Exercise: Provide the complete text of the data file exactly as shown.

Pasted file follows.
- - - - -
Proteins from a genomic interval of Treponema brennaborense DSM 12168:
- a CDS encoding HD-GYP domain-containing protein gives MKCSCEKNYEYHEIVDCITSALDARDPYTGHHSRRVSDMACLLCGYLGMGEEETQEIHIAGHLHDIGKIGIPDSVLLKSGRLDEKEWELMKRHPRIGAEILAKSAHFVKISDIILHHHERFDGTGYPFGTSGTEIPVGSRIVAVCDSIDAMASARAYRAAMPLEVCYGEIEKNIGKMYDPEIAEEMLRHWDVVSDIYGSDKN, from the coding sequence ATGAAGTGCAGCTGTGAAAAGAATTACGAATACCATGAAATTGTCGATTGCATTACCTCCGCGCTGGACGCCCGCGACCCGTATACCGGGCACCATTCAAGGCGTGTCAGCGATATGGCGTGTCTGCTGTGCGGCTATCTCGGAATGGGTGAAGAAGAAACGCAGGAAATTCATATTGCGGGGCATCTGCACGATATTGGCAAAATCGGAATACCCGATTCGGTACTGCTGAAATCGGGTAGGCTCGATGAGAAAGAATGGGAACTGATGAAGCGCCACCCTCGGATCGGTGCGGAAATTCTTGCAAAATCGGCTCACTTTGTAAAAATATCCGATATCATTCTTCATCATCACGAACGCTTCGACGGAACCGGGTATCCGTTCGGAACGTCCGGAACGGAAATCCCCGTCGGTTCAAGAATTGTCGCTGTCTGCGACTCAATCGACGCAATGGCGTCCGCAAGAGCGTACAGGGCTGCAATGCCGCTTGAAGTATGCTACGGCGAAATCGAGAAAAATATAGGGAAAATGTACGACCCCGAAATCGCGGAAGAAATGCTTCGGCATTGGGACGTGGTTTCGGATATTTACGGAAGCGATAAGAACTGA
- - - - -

Proteins from a genomic interval of Treponema brennaborense DSM 12168:
- a CDS encoding HD-GYP domain-containing protein gives MKCSCEKNYEYHEIVDCITSALDARDPYTGHHSRRVSDMACLLCGYLGMGEEETQEIHIAGHLHDIGKIGIPDSVLLKSGRLDEKEWELMKRHPRIGAEILAKSAHFVKISDIILHHHERFDGTGYPFGTSGTEIPVGSRIVAVCDSIDAMASARAYRAAMPLEVCYGEIEKNIGKMYDPEIAEEMLRHWDVVSDIYGSDKN, from the coding sequence ATGAAGTGCAGCTGTGAAAAGAATTACGAATACCATGAAATTGTCGATTGCATTACCTCCGCGCTGGACGCCCGCGACCCGTATACCGGGCACCATTCAAGGCGTGTCAGCGATATGGCGTGTCTGCTGTGCGGCTATCTCGGAATGGGTGAAGAAGAAACGCAGGAAATTCATATTGCGGGGCATCTGCACGATATTGGCAAAATCGGAATACCCGATTCGGTACTGCTGAAATCGGGTAGGCTCGATGAGAAAGAATGGGAACTGATGAAGCGCCACCCTCGGATCGGTGCGGAAATTCTTGCAAAATCGGCTCACTTTGTAAAAATATCCGATATCATTCTTCATCATCACGAACGCTTCGACGGAACCGGGTATCCGTTCGGAACGTCCGGAACGGAAATCCCCGTCGGTTCAAGAATTGTCGCTGTCTGCGACTCAATCGACGCAATGGCGTCCGCAAGAGCGTACAGGGCTGCAATGCCGCTTGAAGTATGCTACGGCGAAATCGAGAAAAATATAGGGAAAATGTACGACCCCGAAATCGCGGAAGAAATGCTTCGGCATTGGGACGTGGTTTCGGATATTTACGGAAGCGATAAGAACTGA